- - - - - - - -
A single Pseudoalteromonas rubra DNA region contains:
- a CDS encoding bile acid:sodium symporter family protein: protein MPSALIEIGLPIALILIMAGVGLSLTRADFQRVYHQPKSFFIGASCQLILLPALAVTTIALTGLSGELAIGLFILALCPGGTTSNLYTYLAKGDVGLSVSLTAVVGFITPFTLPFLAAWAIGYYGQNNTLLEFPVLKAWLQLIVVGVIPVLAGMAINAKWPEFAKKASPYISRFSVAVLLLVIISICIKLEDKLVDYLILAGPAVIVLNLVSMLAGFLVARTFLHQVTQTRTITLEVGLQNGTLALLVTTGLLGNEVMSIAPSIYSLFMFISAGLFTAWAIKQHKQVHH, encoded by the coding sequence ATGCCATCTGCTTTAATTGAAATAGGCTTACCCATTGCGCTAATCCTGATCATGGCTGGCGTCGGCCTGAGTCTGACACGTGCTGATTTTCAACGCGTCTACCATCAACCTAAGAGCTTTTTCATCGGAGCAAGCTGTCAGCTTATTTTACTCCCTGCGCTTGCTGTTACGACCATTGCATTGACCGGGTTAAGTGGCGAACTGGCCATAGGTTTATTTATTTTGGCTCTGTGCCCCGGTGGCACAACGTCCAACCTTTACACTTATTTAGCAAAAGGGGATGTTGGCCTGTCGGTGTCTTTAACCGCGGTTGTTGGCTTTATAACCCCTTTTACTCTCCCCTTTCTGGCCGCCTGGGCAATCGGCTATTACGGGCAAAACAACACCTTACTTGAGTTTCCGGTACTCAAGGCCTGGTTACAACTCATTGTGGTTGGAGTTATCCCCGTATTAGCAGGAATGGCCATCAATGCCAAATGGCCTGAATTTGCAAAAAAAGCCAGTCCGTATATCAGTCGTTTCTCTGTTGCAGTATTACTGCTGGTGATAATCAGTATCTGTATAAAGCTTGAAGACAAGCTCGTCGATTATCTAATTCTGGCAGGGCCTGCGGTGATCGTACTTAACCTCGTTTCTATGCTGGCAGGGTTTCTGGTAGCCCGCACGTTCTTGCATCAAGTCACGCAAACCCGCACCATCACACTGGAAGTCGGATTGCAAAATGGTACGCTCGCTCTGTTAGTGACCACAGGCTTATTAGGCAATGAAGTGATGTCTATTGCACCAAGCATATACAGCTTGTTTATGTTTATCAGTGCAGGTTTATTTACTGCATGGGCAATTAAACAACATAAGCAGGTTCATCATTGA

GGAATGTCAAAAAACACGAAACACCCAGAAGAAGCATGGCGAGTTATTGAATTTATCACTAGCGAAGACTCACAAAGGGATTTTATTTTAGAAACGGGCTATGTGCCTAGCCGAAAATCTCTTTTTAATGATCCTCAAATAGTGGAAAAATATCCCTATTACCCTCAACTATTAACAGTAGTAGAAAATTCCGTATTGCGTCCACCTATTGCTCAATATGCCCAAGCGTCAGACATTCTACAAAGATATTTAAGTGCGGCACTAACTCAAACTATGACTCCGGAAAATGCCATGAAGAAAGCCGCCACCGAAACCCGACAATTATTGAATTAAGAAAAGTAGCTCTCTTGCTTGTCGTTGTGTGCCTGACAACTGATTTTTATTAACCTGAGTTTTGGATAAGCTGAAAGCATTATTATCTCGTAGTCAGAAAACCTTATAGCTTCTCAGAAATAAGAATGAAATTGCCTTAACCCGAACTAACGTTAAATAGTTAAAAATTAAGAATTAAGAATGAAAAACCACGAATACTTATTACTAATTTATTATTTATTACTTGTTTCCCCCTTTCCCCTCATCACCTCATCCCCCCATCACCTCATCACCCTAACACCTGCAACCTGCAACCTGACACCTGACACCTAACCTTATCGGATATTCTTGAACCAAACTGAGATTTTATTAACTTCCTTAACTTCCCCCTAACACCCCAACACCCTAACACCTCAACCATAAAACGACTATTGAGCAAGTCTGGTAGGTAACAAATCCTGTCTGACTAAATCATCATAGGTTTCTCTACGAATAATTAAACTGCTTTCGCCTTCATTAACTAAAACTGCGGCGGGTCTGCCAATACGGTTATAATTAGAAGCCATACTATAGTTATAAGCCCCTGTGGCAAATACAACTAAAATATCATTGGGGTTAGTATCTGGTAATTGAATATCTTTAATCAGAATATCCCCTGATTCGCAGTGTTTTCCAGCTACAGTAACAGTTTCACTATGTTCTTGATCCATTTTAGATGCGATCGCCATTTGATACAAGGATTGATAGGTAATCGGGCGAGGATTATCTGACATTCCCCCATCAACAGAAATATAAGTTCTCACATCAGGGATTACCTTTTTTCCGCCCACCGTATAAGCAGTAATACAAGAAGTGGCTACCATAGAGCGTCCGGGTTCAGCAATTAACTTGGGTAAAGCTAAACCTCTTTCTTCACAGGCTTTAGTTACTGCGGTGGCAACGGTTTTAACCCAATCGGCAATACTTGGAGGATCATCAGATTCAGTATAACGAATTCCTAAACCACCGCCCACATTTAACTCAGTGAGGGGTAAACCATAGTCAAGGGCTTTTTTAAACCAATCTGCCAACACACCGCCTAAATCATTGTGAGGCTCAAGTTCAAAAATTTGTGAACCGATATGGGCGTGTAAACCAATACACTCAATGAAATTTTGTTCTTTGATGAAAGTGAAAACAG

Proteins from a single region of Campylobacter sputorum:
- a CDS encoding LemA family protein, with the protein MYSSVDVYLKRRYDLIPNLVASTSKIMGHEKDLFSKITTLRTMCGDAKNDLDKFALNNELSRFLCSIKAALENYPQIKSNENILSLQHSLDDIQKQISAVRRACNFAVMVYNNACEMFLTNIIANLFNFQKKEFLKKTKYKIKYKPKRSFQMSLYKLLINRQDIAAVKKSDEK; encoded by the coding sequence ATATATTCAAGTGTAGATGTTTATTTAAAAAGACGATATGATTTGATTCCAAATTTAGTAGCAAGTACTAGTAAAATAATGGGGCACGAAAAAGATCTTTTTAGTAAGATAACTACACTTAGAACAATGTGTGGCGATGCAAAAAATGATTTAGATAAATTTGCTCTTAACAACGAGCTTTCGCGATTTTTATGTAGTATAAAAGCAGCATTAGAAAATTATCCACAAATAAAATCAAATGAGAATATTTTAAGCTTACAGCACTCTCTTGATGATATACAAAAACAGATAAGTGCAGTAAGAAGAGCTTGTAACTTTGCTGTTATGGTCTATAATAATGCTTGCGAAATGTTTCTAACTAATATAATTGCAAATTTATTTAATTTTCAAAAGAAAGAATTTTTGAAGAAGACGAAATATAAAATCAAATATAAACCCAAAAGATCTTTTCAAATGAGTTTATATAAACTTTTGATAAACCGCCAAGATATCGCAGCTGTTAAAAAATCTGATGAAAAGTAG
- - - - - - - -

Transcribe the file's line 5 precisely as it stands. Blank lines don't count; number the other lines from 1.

- a CDS encoding LemA family protein, with the protein MYSSVDVYLKRRYDLIPNLVASTSKIMGHEKDLFSKITTLRTMCGDAKNDLDKFALNNELSRFLCSIKAALENYPQIKSNENILSLQHSLDDIQKQISAVRRACNFAVMVYNNACEMFLTNIIANLFNFQKKEFLKKTKYKIKYKPKRSFQMSLYKLLINRQDIAAVKKSDEK; encoded by the coding sequence ATATATTCAAGTGTAGATGTTTATTTAAAAAGACGATATGATTTGATTCCAAATTTAGTAGCAAGTACTAGTAAAATAATGGGGCACGAAAAAGATCTTTTTAGTAAGATAACTACACTTAGAACAATGTGTGGCGATGCAAAAAATGATTTAGATAAATTTGCTCTTAACAACGAGCTTTCGCGATTTTTATGTAGTATAAAAGCAGCATTAGAAAATTATCCACAAATAAAATCAAATGAGAATATTTTAAGCTTACAGCACTCTCTTGATGATATACAAAAACAGATAAGTGCAGTAAGAAGAGCTTGTAACTTTGCTGTTATGGTCTATAATAATGCTTGCGAAATGTTTCTAACTAATATAATTGCAAATTTATTTAATTTTCAAAAGAAAGAATTTTTGAAGAAGACGAAATATAAAATCAAATATAAACCCAAAAGATCTTTTCAAATGAGTTTATATAAACTTTTGATAAACCGCCAAGATATCGCAGCTGTTAAAAAATCTGATGAAAAGTAG